Educational Technology Center
NUMBER AND OPERATIONS M5N1. Students will further develop their understanding of whole numbers. a. Classify the set of counting numbers into subsets with distinguishing
characteristics (odd/even, prime/composite). b. Find multiples and factors. c. Analyze and use divisibility rules. M5N2. Students will further develop their understanding of decimal fractions as part of the baseten number system. a. Understand place value.
b. Analyze the effect on the product when a number is multiplied by 10, 100, 1000, 0.1, and 0.01. M5N3.
Students will further develop their understanding of the meaning of
multiplication and division with decimal fractions and use them. a. Model multiplication and division of decimal fractions by another decimal fraction.
b. Explain the process of multiplication and division, including situations in which the multiplier and divisor are both whole numbers and decimal fractions. c. Multiply and divide with decimal fractions including decimal fractions less than one and greater than one. d. Understand the relationships and rules for multiplication and division of whole numbers also apply to decimal fractions. M5N4. Students will continue to develop their understanding of the meaning of common fractions and compute with them. a. Understand division of whole numbers can be represented as a fraction (a/b= a ÷ b).
b. Understand the value of a fraction is not changed when both its numerator and denominator are multiplied or divided by the same number because it is the same as multiplying or dividing by one. c. Find equivalent fractions and simplify fractions. d. Model the multiplication and division of common fractions. e. Explore finding common denominators using concrete, pictorial, and computational models. f. Use <, >, or = to compare fractions and justify the comparison. g. Add and subtract common fractions and mixed numbers with unlike denominators. h. Use fractions (proper and improper) and decimal fractions interchangeably. i. Estimate products and quotients. M5N5. Students will understand the meaning of percentage. a. Model percent on 10 by 10 grids.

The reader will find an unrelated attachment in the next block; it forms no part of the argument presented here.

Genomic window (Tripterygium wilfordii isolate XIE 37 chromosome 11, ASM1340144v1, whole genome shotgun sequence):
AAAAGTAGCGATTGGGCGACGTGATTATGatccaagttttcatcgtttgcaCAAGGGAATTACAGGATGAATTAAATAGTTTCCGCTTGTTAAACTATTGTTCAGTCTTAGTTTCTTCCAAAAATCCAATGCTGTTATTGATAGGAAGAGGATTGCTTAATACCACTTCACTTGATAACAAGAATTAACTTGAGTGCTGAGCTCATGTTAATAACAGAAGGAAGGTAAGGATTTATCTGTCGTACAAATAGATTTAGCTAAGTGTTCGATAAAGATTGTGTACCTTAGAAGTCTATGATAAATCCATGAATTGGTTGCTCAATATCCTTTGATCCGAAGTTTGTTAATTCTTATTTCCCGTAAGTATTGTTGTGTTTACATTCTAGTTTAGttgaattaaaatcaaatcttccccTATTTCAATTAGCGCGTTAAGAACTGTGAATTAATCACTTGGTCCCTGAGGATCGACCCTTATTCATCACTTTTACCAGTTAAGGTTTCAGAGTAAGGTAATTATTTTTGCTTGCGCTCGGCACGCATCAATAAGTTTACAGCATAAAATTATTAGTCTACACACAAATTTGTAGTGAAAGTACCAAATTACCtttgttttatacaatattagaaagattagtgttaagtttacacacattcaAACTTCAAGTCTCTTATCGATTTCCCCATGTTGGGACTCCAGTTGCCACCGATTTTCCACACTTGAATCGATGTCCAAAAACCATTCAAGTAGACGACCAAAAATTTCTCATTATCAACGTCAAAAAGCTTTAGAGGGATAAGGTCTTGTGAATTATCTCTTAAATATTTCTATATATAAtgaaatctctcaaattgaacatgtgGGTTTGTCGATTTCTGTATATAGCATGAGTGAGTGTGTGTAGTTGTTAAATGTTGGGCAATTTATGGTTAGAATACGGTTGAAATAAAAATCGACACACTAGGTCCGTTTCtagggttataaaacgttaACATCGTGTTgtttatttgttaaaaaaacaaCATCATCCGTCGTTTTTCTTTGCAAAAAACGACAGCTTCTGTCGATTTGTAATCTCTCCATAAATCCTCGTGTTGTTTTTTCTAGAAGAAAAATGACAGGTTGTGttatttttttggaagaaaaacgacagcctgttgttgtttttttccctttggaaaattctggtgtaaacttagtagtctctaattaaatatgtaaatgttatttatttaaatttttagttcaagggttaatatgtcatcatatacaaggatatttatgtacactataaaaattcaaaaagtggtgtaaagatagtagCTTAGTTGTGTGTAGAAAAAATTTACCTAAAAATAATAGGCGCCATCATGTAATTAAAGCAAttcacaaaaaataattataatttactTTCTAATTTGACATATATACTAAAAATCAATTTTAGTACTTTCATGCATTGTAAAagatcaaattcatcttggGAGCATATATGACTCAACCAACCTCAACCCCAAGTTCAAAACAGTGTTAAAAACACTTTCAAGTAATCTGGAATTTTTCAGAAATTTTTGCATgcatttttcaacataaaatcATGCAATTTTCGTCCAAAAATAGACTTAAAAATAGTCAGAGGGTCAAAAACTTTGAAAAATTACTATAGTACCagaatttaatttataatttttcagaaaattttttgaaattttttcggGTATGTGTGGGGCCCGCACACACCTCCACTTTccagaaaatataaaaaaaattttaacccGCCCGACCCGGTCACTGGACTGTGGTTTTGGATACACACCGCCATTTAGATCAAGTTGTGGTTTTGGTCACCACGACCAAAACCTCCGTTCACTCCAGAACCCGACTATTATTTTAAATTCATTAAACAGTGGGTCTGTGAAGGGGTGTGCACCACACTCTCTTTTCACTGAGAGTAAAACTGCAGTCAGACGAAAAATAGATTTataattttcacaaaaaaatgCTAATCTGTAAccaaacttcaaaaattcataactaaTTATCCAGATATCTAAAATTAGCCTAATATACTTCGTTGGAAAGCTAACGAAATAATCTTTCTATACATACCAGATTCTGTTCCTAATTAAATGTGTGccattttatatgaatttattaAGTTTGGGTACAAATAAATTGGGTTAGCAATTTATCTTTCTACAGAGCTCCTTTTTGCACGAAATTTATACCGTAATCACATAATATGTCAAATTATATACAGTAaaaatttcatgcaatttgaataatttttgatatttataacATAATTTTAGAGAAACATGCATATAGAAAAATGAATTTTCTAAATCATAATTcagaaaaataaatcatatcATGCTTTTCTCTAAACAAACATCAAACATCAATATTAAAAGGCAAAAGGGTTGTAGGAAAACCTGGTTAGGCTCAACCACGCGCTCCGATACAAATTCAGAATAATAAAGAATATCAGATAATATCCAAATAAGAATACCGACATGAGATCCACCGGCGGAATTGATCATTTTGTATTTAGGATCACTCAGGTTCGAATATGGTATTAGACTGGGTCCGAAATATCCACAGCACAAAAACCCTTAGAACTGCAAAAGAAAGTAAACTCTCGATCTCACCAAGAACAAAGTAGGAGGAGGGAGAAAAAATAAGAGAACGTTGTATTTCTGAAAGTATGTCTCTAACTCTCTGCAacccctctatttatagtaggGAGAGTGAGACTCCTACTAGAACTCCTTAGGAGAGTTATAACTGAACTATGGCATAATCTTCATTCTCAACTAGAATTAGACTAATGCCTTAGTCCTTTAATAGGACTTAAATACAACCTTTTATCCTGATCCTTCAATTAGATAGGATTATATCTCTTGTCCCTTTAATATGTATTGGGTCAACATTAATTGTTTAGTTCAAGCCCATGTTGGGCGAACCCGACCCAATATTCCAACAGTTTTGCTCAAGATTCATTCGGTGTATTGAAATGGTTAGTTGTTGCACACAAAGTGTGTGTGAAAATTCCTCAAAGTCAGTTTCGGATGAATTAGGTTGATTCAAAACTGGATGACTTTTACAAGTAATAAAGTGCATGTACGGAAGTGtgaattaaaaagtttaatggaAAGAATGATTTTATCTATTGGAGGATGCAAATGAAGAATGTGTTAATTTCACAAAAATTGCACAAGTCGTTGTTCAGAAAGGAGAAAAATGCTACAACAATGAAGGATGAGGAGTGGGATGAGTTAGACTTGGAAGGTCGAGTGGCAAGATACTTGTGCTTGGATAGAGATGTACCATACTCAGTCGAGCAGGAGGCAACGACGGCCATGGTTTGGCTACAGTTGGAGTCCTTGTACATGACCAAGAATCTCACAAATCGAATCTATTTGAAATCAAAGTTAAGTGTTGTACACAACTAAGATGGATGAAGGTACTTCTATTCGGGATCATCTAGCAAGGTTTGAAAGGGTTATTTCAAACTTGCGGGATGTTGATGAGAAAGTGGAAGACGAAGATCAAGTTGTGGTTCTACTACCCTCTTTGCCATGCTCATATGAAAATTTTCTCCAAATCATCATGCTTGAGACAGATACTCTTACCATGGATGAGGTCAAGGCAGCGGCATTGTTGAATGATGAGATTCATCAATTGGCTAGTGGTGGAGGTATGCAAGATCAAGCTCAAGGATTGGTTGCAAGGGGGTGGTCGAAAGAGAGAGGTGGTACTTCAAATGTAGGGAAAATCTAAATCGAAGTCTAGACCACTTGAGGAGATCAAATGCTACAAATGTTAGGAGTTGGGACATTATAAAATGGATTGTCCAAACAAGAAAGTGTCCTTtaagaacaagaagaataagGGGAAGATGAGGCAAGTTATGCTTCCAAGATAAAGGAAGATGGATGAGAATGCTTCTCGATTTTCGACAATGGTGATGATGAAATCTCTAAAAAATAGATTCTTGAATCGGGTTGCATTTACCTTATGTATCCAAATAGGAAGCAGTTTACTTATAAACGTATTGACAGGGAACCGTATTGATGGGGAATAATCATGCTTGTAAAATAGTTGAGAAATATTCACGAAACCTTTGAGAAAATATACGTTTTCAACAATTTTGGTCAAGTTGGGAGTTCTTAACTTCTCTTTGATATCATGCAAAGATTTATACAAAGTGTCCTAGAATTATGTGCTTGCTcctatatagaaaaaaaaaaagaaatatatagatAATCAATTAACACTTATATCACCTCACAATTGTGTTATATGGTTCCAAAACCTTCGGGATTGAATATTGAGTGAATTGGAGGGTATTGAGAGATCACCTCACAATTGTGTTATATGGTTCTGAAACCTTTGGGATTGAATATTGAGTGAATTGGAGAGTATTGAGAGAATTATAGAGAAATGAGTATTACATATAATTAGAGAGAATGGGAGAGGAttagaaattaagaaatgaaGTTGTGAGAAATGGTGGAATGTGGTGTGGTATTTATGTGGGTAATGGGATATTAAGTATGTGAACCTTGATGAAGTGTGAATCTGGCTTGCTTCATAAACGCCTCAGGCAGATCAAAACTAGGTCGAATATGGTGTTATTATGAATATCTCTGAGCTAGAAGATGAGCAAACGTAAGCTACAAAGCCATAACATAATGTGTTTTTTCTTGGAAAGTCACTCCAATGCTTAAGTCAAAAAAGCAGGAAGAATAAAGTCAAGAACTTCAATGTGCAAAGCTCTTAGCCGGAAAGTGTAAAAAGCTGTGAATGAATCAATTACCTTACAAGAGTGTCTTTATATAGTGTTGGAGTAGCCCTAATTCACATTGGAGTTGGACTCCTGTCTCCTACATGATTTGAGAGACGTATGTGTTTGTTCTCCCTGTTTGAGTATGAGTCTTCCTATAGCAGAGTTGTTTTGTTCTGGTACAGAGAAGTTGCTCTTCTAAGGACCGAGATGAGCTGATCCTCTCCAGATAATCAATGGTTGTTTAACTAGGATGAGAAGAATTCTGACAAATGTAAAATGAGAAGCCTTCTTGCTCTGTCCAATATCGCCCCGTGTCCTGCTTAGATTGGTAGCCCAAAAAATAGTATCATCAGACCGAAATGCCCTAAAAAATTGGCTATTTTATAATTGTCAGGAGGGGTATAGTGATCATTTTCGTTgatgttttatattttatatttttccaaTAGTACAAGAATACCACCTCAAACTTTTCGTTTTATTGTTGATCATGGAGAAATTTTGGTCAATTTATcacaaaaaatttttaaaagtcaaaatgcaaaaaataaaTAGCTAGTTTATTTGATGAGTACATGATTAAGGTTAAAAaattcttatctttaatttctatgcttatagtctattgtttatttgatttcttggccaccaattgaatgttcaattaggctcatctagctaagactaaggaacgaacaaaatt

b. Apply percentage to circle graphs.
a. Estimate the area of fundamental geometric plane figures.
b. Derive the formula for the area of a parallelogram (e.g., cut the parallelogram apart and rearrange it into a rectangle of the same area). c. Derive the formula for the area of a triangle (e.g. demonstrate and explain its relationship to the area of a rectangle with the same base and height). d. Find the areas of triangles and parallelograms using formulae. e. Estimate the area of a circle through partitioning and tiling and then with formula (let pi = 3.14). (Discuss square units as they apply to circles.) f. Find the area of a polygon (regular and irregular) by dividing it into squares, rectangles, and/or triangles and find the sum of the areas of those shapes. M5M3. Students will measure capacity with appropriately chosen units and tools. a. Use milliliters, liters, fluid ounces, cups, pints, quarts, and gallons to
measure capacity. b. Compare one unit to another within a single system of measurement (e.g., 1 quart = 2 pints). M5M4. Students will understand and compute the volume of a simple geometric solid. a. Understand a cubic unit (u3) is represented by a cube in which each edge has the length of 1 unit.
b. Identify the units used in computing volume as cubic centimeters (cm3), cubic meters (m3), cubic inches (in3), cubic feet (ft3), and cubic yards (yd3). c. Derive the formula for finding the volume of a cube and a rectangular prism using manipulatives. d. Compute the volume of a cube and a rectangular prism using formulae. e. Estimate the volume of a simple geometric solid. f. Understand the similarities and differences between volume and capacity.
M5G2. Students will understand the relationship of the circumference of a circle toits diameter is pi (π ≈ 3.14).
a. Use variables, such as n or x, for unknown quantities in algebraic expressions. b. Investigate simple algebraic expressions by substituting numbers for the unknown. c. Determine that a formula will be reliable regardless of the type of number (whole numbers or decimal fractions) substituted for the variable. DATA ANALYSIS a. Analyze data presented in a graph.
b. Compare and contrast multiple graphic representations (circle graphs, line graphs, bar graphs, etc.) for a single set of data and discuss the advantages/disadvantages of each. M5D2. Students will collect, organize, and display data using the most appropriate graph.

Educational Technology Center
Valdosta state University